would write to her every week, he said, and Rose should write too. He
would see Rose in a few days, and tell her of his engagement, which he
knew would please her.

"Let me send her a line," said Maggie, and on a tiny sheet of paper
she wrote: "Dear Rose: Are you willing I should be your sister

Half an hour later, and Hagar Warren, coming through the garden gate,
looked after the carriage which bore the gentlemen to the depot,
muttering to herself: "I'm glad the high bucks have gone. A good
riddance to them both."

In her disorderly chamber, too, Mrs. Jeffrey hobbled on one foot to
the window, where, with a deep sigh of relief, she sent after the
young men a not very complimentary adieu, which was echoed in part by
the servants below, while Theo, on the piazza, exclaimed against the
lonesome old house, which was never so lonesome before, and Maggie
seated herself upon the stairs and cried!



Nestled among the tall old trees which skirt the borders of Leominster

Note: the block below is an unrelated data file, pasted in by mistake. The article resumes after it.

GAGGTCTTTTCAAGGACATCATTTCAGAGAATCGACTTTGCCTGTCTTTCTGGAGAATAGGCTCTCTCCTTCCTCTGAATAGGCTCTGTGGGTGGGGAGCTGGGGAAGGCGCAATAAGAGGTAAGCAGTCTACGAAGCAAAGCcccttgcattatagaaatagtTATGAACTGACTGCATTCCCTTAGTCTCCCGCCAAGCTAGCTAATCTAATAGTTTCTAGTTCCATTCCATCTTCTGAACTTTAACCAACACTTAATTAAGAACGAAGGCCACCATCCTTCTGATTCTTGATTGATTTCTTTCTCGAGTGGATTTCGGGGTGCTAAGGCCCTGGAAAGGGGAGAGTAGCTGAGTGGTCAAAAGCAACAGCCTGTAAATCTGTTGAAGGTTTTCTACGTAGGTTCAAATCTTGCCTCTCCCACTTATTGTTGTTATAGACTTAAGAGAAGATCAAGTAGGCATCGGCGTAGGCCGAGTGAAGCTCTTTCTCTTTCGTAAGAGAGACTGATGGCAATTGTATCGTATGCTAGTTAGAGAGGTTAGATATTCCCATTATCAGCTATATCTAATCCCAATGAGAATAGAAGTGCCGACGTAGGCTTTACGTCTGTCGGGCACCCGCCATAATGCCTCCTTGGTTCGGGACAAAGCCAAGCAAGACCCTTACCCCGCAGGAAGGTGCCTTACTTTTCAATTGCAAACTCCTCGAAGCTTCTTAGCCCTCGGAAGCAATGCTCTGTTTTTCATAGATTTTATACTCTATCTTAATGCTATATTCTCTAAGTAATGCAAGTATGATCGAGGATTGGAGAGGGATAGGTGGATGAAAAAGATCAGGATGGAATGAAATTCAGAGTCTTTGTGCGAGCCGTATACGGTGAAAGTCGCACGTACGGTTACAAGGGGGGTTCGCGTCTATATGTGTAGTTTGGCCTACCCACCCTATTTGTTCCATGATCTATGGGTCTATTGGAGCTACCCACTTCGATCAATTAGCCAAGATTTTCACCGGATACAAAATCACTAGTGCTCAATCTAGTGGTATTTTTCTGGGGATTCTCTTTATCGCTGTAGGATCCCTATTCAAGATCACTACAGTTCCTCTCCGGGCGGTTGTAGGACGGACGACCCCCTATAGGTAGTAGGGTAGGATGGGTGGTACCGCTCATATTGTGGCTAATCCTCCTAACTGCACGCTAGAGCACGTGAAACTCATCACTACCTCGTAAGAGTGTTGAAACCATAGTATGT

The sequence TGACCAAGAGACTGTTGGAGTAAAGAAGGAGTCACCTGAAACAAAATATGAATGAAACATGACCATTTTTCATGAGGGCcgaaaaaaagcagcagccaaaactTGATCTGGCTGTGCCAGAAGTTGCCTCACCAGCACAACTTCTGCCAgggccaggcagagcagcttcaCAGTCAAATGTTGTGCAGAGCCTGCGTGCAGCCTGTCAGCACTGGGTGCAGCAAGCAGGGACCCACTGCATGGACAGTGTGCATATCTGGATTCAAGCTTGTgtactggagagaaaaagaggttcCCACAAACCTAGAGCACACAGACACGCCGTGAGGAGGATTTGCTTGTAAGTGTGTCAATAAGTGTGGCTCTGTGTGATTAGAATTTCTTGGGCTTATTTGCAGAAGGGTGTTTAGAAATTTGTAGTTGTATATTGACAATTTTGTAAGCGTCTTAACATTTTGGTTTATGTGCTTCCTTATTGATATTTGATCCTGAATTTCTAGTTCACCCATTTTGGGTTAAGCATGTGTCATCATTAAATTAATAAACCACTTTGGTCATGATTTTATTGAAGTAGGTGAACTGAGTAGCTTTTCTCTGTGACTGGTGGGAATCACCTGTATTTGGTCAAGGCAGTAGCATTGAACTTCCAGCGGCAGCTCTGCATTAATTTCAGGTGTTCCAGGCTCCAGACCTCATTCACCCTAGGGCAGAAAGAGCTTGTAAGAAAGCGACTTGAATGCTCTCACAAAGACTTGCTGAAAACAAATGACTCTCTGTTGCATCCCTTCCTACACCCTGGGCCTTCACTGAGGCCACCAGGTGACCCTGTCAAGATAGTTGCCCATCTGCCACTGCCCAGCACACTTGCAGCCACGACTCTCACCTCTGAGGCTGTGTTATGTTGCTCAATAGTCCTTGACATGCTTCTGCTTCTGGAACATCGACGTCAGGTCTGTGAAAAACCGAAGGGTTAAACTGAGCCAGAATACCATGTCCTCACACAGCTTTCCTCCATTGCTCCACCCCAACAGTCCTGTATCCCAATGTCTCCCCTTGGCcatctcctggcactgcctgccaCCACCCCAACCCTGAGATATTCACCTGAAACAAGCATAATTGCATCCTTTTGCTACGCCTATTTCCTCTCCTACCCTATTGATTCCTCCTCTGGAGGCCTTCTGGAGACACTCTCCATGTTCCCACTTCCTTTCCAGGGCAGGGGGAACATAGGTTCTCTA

village was the bird's-nest of a cottage which Rose Warner called her
home, and which, with its wealth of roses, its trailing vines and
flowering shrubs, seemed fitted for the abode of one like her. Slight
as a child twelve summers old, and fair as the white pond lily when
first to the morning sun it unfolds its delicate petals, she seemed
too frail for earth; and both her aunt and he whom she called brother
watched carefully lest the cold north wind should blow too rudely on
the golden curls which shaded her childish brow. Very, very beautiful
was little Rose, and yet few ever looked upon her without a feeling of
sadness; for in the deep blue of her eyes there was a mournful, dreamy
look, as if the shadow of some great sorrow were resting thus early
upon her.

And Rose Warner had a sorrow, too--a grief which none save one had
ever suspected. To him it had come with the words, "I cannot be your